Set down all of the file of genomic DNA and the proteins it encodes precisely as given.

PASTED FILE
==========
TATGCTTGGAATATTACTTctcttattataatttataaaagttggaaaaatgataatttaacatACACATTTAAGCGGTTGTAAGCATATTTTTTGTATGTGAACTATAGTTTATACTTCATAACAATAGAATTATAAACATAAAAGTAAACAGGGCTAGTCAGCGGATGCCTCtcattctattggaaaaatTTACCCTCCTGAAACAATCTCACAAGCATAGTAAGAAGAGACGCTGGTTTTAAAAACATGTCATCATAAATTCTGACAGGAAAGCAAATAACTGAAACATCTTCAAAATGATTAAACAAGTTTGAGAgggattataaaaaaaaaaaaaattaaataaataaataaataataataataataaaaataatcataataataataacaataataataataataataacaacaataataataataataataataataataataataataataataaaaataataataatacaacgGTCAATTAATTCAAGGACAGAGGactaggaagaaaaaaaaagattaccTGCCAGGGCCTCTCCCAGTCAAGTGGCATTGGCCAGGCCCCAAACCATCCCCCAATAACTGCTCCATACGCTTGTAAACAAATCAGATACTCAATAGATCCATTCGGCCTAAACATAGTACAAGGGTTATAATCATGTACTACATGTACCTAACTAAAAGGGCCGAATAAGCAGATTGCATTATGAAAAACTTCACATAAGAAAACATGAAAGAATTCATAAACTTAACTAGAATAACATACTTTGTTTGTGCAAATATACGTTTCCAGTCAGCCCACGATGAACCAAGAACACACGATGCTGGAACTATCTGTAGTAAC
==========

TATGCTTGGAATATTACTTctcttattataatttataaaagttggaaaaatgataatttaacatACACATTTAAGCGGTTGTAAGCATATTTTTTGTATGTGAACTATAGTTTATACTTCATAACAATAGAATTATAAACATAAAAGTAAACAGGGCTAGTCAGCGGATGCCTCtcattctattggaaaaatTTACCCTCCTGAAACAATCTCACAAGCATAGTAAGAAGAGACGCTGGTTTTAAAAACATGTCATCATAAATTCTGACAGGAAAGCAAATAACTGAAACATCTTCAAAATGATTAAACAAGTTTGAGAgggattataaaaaaaaaaaaaattaaataaataaataaataataataataataaaaataatcataataataataacaataataataataataataacaacaataataataataataataataataataataataataataataaaaataataataatacaacgGTCAATTAATTCAAGGACAGAGGactaggaagaaaaaaaaagattaccTGCCAGGGCCTCTCCCAGTCAAGTGGCATTGGCCAGGCCCCAAACCATCCCCCAATAACTGCTCCATACGCTTGTAAACAAATCAGATACTCAATAGATCCATTCGGCCTAAACATAGTACAAGGGTTATAATCATGTACTACATGTACCTAACTAAAAGGGCCGAATAAGCAGATTGCATTATGAAAAACTTCACATAAGAAAACATGAAAGAATTCATAAACTTAACTAGAATAACATACTTTGTTTGTGCAAATATACGTTTCCAGTCAGCCCACGATGAACCAAGAACACACGATGCTGGAACTATCTGTAGTAAC